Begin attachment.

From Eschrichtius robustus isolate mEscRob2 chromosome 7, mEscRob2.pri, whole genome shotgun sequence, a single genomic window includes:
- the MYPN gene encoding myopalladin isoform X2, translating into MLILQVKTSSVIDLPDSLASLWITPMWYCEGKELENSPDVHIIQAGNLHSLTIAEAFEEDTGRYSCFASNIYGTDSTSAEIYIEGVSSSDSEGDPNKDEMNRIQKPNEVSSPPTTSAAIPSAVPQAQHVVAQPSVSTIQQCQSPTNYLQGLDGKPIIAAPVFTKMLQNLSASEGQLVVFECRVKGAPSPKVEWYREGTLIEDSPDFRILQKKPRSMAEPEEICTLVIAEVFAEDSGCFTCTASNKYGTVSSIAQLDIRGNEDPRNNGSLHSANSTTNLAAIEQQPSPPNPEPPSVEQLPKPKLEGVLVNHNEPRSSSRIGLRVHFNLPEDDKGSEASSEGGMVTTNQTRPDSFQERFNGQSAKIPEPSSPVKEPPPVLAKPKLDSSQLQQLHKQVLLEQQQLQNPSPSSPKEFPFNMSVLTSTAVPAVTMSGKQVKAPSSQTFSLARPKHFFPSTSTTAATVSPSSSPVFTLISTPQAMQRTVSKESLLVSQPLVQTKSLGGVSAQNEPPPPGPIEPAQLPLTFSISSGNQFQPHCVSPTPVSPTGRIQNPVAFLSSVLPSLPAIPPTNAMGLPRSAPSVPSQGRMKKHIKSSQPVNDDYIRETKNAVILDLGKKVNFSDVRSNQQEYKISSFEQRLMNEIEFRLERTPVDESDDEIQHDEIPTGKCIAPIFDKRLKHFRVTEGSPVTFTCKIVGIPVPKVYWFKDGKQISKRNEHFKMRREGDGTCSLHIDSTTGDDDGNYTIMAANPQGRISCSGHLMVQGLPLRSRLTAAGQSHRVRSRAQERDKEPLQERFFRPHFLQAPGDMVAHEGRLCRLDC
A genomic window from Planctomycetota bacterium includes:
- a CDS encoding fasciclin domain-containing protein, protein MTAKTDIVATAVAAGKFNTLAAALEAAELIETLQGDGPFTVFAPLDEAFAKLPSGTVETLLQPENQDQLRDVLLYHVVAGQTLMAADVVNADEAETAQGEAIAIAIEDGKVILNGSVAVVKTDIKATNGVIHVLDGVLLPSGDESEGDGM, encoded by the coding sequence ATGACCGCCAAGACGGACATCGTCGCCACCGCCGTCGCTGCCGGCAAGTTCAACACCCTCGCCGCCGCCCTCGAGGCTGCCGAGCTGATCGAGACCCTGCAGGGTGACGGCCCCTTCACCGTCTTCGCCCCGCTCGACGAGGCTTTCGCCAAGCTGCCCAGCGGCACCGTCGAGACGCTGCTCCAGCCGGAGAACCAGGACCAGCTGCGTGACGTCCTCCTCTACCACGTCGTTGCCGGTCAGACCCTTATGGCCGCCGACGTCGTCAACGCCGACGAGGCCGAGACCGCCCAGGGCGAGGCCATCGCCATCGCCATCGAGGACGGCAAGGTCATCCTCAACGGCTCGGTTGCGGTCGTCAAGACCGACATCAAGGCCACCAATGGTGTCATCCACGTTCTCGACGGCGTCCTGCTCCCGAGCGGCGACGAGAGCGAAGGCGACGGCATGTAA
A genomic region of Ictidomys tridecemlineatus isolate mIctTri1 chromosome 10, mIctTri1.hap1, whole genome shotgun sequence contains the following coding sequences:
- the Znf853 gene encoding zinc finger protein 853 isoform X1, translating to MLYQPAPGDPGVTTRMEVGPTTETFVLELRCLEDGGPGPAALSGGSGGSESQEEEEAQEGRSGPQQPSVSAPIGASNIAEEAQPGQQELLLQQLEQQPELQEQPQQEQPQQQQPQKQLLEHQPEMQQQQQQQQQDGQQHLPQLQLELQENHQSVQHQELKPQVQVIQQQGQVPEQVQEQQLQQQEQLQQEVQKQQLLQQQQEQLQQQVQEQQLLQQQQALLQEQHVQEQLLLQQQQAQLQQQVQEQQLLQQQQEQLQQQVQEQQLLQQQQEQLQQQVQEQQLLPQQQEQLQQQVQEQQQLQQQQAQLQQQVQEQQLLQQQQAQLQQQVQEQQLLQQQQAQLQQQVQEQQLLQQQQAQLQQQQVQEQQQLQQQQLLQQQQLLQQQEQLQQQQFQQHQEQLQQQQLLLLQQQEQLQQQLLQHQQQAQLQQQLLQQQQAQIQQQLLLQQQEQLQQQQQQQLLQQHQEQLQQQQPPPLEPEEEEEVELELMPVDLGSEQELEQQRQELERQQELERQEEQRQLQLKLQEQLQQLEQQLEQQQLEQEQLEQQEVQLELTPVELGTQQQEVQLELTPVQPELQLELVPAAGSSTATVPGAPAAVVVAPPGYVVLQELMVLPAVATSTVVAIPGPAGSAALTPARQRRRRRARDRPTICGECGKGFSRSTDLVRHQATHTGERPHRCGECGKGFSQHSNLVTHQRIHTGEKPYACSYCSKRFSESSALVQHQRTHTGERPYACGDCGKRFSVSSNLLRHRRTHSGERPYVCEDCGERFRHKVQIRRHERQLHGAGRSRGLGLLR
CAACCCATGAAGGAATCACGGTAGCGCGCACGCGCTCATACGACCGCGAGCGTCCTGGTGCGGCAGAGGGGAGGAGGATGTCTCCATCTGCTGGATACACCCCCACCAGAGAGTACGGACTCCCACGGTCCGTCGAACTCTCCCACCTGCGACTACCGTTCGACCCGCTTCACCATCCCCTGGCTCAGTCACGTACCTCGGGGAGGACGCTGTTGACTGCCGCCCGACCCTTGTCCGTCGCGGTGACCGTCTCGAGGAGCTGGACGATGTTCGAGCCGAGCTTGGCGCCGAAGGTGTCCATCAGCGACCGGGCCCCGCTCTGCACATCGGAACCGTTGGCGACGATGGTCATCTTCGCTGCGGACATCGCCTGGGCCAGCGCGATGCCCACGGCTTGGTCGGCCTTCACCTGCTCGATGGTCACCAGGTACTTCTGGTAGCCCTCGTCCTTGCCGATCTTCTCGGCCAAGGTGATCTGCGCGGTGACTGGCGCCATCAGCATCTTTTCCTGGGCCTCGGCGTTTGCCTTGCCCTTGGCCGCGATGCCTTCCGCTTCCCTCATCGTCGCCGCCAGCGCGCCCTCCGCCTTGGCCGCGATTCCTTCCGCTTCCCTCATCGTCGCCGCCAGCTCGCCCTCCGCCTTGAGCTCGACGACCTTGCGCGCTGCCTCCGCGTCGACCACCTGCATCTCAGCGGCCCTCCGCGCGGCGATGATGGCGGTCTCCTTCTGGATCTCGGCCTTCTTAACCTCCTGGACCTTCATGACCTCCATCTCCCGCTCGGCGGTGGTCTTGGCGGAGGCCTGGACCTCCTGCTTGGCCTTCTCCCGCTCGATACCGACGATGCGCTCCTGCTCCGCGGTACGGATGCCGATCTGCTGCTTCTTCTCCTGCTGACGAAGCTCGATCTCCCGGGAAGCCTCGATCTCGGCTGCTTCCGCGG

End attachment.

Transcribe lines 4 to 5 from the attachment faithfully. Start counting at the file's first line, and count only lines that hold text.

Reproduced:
- a CDS encoding fasciclin domain-containing protein, protein MTAKTDIVATAVAAGKFNTLAAALEAAELIETLQGDGPFTVFAPLDEAFAKLPSGTVETLLQPENQDQLRDVLLYHVVAGQTLMAADVVNADEAETAQGEAIAIAIEDGKVILNGSVAVVKTDIKATNGVIHVLDGVLLPSGDESEGDGM, encoded by the coding sequence ATGACCGCCAAGACGGACATCGTCGCCACCGCCGTCGCTGCCGGCAAGTTCAACACCCTCGCCGCCGCCCTCGAGGCTGCCGAGCTGATCGAGACCCTGCAGGGTGACGGCCCCTTCACCGTCTTCGCCCCGCTCGACGAGGCTTTCGCCAAGCTGCCCAGCGGCACCGTCGAGACGCTGCTCCAGCCGGAGAACCAGGACCAGCTGCGTGACGTCCTCCTCTACCACGTCGTTGCCGGTCAGACCCTTATGGCCGCCGACGTCGTCAACGCCGACGAGGCCGAGACCGCCCAGGGCGAGGCCATCGCCATCGCCATCGAGGACGGCAAGGTCATCCTCAACGGCTCGGTTGCGGTCGTCAAGACCGACATCAAGGCCACCAATGGTGTCATCCACGTTCTCGACGGCGTCCTGCTCCCGAGCGGCGACGAGAGCGAAGGCGACGGCATGTAA
A genomic region of Ictidomys tridecemlineatus isolate mIctTri1 chromosome 10, mIctTri1.hap1, whole genome shotgun sequence contains the following coding sequences: